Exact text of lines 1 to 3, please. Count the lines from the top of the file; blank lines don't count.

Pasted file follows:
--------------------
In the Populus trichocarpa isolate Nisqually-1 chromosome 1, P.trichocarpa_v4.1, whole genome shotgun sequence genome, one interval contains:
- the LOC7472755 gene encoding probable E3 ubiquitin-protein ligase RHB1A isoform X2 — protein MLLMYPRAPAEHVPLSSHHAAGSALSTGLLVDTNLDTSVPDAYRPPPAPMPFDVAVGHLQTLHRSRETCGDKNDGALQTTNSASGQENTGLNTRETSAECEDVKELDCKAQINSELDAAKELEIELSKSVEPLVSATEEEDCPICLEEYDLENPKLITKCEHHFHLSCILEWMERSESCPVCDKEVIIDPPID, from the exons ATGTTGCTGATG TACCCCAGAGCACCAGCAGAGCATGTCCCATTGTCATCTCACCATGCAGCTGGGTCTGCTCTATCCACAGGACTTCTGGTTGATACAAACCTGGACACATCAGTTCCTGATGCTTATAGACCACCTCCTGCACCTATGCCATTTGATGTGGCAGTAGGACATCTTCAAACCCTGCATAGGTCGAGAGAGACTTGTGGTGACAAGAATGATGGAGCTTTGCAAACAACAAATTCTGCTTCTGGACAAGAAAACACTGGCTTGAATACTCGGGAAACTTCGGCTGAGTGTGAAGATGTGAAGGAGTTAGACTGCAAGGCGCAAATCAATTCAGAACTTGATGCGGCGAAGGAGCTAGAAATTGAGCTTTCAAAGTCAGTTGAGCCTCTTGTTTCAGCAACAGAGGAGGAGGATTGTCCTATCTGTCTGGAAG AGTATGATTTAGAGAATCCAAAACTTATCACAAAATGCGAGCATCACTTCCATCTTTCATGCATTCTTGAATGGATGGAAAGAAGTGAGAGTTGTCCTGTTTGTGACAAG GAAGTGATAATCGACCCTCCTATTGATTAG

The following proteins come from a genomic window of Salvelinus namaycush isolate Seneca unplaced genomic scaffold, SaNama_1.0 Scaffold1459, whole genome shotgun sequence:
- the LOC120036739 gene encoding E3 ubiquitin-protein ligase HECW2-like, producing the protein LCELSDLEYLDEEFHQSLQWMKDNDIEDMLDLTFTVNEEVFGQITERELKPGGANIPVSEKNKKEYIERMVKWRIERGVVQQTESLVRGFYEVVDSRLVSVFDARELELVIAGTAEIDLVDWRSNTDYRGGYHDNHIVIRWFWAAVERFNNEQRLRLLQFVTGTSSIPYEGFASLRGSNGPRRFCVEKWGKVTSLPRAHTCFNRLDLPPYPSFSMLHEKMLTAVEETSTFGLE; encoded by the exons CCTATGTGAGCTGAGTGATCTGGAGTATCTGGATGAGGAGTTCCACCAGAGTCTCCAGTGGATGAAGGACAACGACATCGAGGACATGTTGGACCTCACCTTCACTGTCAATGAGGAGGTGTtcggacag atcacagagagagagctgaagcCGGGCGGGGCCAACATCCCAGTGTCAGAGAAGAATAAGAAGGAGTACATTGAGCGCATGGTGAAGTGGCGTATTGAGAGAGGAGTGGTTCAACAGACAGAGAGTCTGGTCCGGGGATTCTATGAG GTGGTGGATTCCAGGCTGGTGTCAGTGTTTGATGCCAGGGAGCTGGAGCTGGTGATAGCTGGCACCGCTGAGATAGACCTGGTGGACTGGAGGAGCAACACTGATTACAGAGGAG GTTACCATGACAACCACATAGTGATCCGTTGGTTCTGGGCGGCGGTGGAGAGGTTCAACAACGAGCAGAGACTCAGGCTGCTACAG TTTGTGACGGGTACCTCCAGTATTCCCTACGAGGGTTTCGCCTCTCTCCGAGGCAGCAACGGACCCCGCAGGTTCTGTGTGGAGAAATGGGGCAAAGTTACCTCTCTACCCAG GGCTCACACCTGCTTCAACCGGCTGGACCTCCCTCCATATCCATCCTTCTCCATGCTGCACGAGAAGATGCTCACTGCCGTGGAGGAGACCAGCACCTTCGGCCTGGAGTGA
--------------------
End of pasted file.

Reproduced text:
In the Populus trichocarpa isolate Nisqually-1 chromosome 1, P.trichocarpa_v4.1, whole genome shotgun sequence genome, one interval contains:
- the LOC7472755 gene encoding probable E3 ubiquitin-protein ligase RHB1A isoform X2 — protein MLLMYPRAPAEHVPLSSHHAAGSALSTGLLVDTNLDTSVPDAYRPPPAPMPFDVAVGHLQTLHRSRETCGDKNDGALQTTNSASGQENTGLNTRETSAECEDVKELDCKAQINSELDAAKELEIELSKSVEPLVSATEEEDCPICLEEYDLENPKLITKCEHHFHLSCILEWMERSESCPVCDKEVIIDPPID, from the exons ATGTTGCTGATG TACCCCAGAGCACCAGCAGAGCATGTCCCATTGTCATCTCACCATGCAGCTGGGTCTGCTCTATCCACAGGACTTCTGGTTGATACAAACCTGGACACATCAGTTCCTGATGCTTATAGACCACCTCCTGCACCTATGCCATTTGATGTGGCAGTAGGACATCTTCAAACCCTGCATAGGTCGAGAGAGACTTGTGGTGACAAGAATGATGGAGCTTTGCAAACAACAAATTCTGCTTCTGGACAAGAAAACACTGGCTTGAATACTCGGGAAACTTCGGCTGAGTGTGAAGATGTGAAGGAGTTAGACTGCAAGGCGCAAATCAATTCAGAACTTGATGCGGCGAAGGAGCTAGAAATTGAGCTTTCAAAGTCAGTTGAGCCTCTTGTTTCAGCAACAGAGGAGGAGGATTGTCCTATCTGTCTGGAAG AGTATGATTTAGAGAATCCAAAACTTATCACAAAATGCGAGCATCACTTCCATCTTTCATGCATTCTTGAATGGATGGAAAGAAGTGAGAGTTGTCCTGTTTGTGACAAG GAAGTGATAATCGACCCTCCTATTGATTAG

The following proteins come from a genomic window of Salvelinus namaycush isolate Seneca unplaced genomic scaffold, SaNama_1.0 Scaffold1459, whole genome shotgun sequence: